If you are approved for Social Security Disability Insurance (SSDI) Benefits, how much you are entitled to will depend on a number of factors. This article will help to explain how your benefits are calculated, including ongoing monthly benefits, retroactive and back due benefits, and additional payments for your family members. Disability benefits from Supplemental Security Income (SSI) will be discussed in a separate article.
How SSDI Monthly Benefits are Calculated
Your monthly benefit amount is based on a number referred to by Social Security as your “Primary Insurance Amount” or PIA. Your PIA is calculated based on your past earnings when still part of the workforce. Those claimants with very high past earnings can receive the maximum monthly PIA, which is $2,861 (as of January 2019). Most claimants, however, will receive a lower amount based on their past earnings, with the average PIA being $1,173 (again, as of January, 2019). Remember, certain deductions, including your Medicare premium, can affect the amount you receive each month.
To calculate your monthly benefit, you can reference your Social Security statement (which is mailed to you every five years by the SSA). You can also check your statement online on the SSA’s website, or use the SSA’s online benefits calculator to enter the earnings yourself. If you engage an advocate (such as Citizens Disability) to represent you, they should also be able to help you find out your PIA.
How Retroactive Benefits and Back Due Benefits are Calculated
Because of the often lengthy wait time between application and approval, many claimants are entitled to retroactive and/or back due benefits if approved for SSDI.
Retroactive’ benefits will cover part of the period beginning from the date that the SSA determines you were unable to work until the date that you applied for disability benefits.
‘Back due’ benefits are your retroactive benefits (retroactive to the application date, described just above) plus any other benefits for the period of time after your application but before SSA pays you ongoing, monthly benefits.
Once approved, you will be paid the benefits (your PIA, minus any deductions) you were entitled to for each month of this period, usually in a lump sum.
The total amount of retroactive and/or back due benefits you receive can be impacted by your application date and waiting period. If you are eligible for Social Security Disability benefits, there is a five-month “waiting period” from the onset date determined by the SSA.
It should noted that the SSA can set the Onset Date to any date that they deem appropriate based on the facts of the case – and that date may be very different than the date a claimant asks for. Because the Onset Date controls when benefits begin, it can be very helpful to have an advocate working for you that has the knowledge and skill to prove the earliest possible Onset Date.
Another consideration that will affect your retroactive pay is the date you applied for disability benefits. A claimant is only eligible to receive retroactive pay up to a year prior to the date of their application. Also remember, the fee you pay to your appointed representative (your advocate) also comes out of your back-due benefits.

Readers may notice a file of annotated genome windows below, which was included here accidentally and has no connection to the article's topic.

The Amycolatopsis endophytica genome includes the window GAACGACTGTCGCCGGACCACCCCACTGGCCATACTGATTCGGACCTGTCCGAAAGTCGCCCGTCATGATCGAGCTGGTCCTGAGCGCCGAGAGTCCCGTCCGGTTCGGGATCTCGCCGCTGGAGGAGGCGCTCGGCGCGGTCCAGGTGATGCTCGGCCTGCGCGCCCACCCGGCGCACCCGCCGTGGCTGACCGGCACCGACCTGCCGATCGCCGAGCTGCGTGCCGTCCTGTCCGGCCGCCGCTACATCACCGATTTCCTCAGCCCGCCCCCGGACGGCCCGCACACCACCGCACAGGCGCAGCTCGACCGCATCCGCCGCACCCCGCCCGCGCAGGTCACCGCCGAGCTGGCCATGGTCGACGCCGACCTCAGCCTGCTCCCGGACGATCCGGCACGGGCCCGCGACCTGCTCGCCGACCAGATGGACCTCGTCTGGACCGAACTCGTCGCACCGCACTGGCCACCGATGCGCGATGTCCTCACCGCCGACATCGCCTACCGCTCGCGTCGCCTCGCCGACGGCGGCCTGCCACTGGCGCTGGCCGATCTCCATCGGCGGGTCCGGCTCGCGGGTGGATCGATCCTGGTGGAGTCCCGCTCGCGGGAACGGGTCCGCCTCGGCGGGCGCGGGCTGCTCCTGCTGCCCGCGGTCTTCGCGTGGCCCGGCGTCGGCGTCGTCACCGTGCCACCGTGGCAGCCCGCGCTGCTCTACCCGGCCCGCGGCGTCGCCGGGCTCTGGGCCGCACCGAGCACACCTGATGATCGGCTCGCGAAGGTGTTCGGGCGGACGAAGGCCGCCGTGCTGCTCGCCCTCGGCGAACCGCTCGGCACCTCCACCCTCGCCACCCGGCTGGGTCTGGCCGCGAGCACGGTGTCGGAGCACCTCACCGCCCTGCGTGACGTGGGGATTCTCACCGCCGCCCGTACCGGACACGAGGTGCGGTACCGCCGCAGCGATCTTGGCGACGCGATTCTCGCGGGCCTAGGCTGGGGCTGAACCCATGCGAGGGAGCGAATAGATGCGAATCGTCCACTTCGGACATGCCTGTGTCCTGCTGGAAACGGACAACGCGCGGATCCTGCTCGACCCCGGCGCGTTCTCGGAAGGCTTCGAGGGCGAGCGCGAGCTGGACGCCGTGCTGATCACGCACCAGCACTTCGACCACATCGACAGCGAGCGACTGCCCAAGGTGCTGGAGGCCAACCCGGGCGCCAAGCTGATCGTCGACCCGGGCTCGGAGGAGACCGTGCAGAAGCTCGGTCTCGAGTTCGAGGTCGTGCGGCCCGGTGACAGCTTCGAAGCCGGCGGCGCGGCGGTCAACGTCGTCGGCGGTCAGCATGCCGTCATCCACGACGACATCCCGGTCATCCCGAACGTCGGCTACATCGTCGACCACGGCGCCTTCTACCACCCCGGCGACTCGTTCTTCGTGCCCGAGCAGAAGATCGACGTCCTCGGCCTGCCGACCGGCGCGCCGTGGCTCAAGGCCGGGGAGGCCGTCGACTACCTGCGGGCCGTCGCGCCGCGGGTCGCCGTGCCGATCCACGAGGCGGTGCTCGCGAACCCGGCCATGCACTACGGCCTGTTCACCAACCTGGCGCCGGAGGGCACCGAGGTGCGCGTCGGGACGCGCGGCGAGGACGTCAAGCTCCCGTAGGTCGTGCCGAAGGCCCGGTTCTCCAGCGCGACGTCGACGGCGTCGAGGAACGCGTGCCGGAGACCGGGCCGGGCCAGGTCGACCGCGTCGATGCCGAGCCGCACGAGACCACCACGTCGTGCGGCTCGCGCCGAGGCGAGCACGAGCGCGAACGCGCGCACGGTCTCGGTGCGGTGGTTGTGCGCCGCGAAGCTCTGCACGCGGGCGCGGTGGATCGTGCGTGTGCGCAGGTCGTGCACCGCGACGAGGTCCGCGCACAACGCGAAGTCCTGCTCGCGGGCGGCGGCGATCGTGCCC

Finally, it should be understood that the information presented here is focused on SSDI benefits; Supplemental Security Income (SSI) back due benefits only date back to the application date, at most.
Example:* “David” became disabled and unable to work in January 2015. David did not apply for disability benefits until March 2017, and was approved in April 2018 with the disability onset date that he applied for (January 1, 2015).
His five-month waiting period began January 2015 and ended after May 2015. David would be entitled to retroactive benefits for a year prior to his application date, which would be from March 2016 to February 2017. He would also be entitled to additional back due benefits from the date of his application in March 2017 until the date SSA begins to pay him for his ongoing monthly benefits.
So, his retroactive benefits would be 12 months, and the additional back due benefits would be for all the months in between March 2017 and when his first monthly check showed up. That would be awarded as a lump sum, in addition to his ongoing monthly benefits.
David’s representative’s fee would come out of his back due benefits. His monthly Medicare premium will come out of his monthly benefits now that he is Medicare eligible, beginning around March 2018, and participating in Medicare.
*Please note that this example is meant to be illustrative of the process, not a precise representation of a real case; in a real-life situation the exact dates may be different.
Benefits for Family Members
Children of disabled individuals may also be entitled to receive benefits if they are under age 18, or age 19 if still in high school. This includes biological children, adopted children, and dependent stepchildren. Dependent grandchildren may also be entitled to receive disability benefits under certain circumstances if their parents are deceased or disabled, and the disabled grandparent provides regular support to the grandchild. A disabled individual’s spouse may also be eligible for disability benefits if they are over the age of 62, or caring for a disabled individual’s child under the age of 16. The maximum family benefit is 150% of the disabled individual’s PIA.
About Citizens Disability, LLC:
Since 2010, Citizens Disability has been America’s premier Social Security Disability institution. Our mission is to give a voice to the millions of Americans who are disabled and unable to work, helping them receive the Social Security Disability benefits to which they may be entitled.